|Publication number||US4328667 A|
|Application number||US 06/025,348|
|Publication date||May 11, 1982|
|Filing date||Mar 30, 1979|
|Priority date||Mar 30, 1979|
|Publication number||025348, 06025348, US 4328667 A, US 4328667A, US-A-4328667, US4328667 A, US4328667A|
|Inventors||Dominique R. Valentian, Cesare M. Bartoli, Heinrich A. Pfeffer, Hans-Joachim Herhudt V. Rohden, Duncan Stewart|
|Original Assignee||The European Space Research Organisation|
|Export Citation||BiBTeX, EndNote, RefMan|
|Patent Citations (8), Referenced by (39), Classifications (11), Legal Events (1)|
|External Links: USPTO, USPTO Assignment, Espacenet|
The present invention relates to field-emission ion sources and ion thrusters comprising such sources.
It is described in the literature that ions can be emitted from a source when a liquid conductor--a metal or an alloy of metals in that source--is subjected to a sufficiently strong electric field--about 0.5 V/A--of correct polarity. Electrons are repelled into the liquid, thereby leaving ions which are then accelerated by the electric field. This stream of ions can provide a reaction force on the source itself. The reaction force can be applied as a propulsion force in space vehicles. Field-emission ion sources can also be used for ion implantation or general ion beam technology.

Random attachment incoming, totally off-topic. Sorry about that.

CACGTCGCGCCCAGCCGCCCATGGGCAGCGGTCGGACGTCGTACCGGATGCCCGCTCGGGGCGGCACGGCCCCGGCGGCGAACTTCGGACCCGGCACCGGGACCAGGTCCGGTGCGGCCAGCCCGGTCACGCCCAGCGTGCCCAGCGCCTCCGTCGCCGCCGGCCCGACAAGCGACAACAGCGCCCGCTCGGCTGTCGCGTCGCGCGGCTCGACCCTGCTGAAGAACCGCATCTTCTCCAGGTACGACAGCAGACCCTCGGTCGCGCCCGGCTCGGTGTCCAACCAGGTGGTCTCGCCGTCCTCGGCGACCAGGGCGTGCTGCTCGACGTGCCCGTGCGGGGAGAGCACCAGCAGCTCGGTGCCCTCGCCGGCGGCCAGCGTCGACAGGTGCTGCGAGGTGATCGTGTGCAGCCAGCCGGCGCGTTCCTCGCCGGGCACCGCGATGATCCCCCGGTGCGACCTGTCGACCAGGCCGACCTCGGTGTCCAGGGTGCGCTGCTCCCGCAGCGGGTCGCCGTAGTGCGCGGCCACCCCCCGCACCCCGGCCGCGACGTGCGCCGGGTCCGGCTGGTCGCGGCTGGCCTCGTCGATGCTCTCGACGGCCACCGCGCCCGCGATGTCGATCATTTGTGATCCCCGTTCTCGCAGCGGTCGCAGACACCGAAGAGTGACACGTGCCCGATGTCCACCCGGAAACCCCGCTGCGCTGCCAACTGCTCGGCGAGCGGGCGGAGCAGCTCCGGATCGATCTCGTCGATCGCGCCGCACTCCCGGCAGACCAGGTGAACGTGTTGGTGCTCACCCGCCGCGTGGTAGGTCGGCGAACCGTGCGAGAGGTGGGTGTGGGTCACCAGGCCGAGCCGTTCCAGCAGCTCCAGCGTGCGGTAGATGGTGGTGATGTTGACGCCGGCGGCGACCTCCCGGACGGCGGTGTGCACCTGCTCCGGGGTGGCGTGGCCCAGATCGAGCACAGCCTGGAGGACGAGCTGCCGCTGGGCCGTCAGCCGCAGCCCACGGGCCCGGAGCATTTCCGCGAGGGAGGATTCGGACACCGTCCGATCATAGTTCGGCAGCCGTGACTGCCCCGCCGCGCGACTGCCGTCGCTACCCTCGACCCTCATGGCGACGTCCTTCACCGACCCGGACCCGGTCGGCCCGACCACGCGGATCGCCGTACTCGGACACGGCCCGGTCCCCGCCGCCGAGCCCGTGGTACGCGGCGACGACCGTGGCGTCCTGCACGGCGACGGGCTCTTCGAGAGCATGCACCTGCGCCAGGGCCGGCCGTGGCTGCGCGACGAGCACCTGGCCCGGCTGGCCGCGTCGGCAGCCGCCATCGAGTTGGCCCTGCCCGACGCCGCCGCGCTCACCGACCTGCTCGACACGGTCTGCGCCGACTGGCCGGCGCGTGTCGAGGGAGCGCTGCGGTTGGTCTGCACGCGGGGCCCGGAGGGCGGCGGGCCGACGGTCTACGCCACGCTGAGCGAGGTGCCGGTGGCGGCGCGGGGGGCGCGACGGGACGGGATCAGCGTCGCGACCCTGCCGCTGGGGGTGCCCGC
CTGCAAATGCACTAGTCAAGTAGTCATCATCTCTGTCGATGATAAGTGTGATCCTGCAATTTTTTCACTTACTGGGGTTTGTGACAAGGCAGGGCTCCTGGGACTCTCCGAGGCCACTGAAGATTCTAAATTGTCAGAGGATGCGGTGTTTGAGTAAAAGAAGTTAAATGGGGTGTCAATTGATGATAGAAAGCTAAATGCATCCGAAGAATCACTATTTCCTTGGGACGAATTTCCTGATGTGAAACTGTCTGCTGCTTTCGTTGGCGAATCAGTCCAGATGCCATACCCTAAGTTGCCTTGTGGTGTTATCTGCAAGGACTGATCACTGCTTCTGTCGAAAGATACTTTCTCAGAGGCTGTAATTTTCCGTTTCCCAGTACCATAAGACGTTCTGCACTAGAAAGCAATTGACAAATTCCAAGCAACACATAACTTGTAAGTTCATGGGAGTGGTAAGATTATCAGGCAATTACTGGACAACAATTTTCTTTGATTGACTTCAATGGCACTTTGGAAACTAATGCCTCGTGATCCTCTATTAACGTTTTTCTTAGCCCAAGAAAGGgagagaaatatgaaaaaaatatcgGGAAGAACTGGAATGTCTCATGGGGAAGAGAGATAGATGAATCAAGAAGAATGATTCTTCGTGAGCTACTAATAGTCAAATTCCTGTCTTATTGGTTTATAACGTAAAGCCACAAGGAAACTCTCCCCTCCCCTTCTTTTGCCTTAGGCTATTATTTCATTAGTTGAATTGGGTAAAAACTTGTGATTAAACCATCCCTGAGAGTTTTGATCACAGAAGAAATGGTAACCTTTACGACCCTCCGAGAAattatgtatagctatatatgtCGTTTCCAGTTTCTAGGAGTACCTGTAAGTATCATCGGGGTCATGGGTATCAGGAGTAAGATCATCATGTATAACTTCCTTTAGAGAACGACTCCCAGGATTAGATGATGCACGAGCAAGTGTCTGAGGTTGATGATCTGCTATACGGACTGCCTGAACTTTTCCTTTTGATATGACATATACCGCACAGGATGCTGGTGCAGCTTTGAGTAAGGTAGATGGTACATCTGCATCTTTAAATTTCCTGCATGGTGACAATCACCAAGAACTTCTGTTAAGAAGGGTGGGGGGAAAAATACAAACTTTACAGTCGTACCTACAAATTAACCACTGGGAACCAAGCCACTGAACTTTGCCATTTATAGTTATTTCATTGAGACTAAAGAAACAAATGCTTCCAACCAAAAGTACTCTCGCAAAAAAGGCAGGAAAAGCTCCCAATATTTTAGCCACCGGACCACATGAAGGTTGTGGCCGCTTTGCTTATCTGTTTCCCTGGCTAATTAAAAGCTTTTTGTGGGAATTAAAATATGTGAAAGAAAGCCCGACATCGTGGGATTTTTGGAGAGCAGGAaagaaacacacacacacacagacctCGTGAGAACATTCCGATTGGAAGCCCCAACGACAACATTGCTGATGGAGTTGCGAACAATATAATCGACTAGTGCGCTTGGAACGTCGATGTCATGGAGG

A well-known field-emission ion source is described in British patent specification No. 1,442,998. This ion source comprises an array composed of a number of nickel or tungsten needles. The tips of these needles provide the ion emitting points. The array is clamped between two stainless steel plates, held together by suitable means such as bolts and nuts. The gap between the plates forms a reservoir for the liquid ion source material. When an electric field of sufficient strength is generated between the tips and a suitable electrode system, so-called Taylor cones of liquid propellant are created. The tips of these Taylor cones are sharp enough to allow field emission there.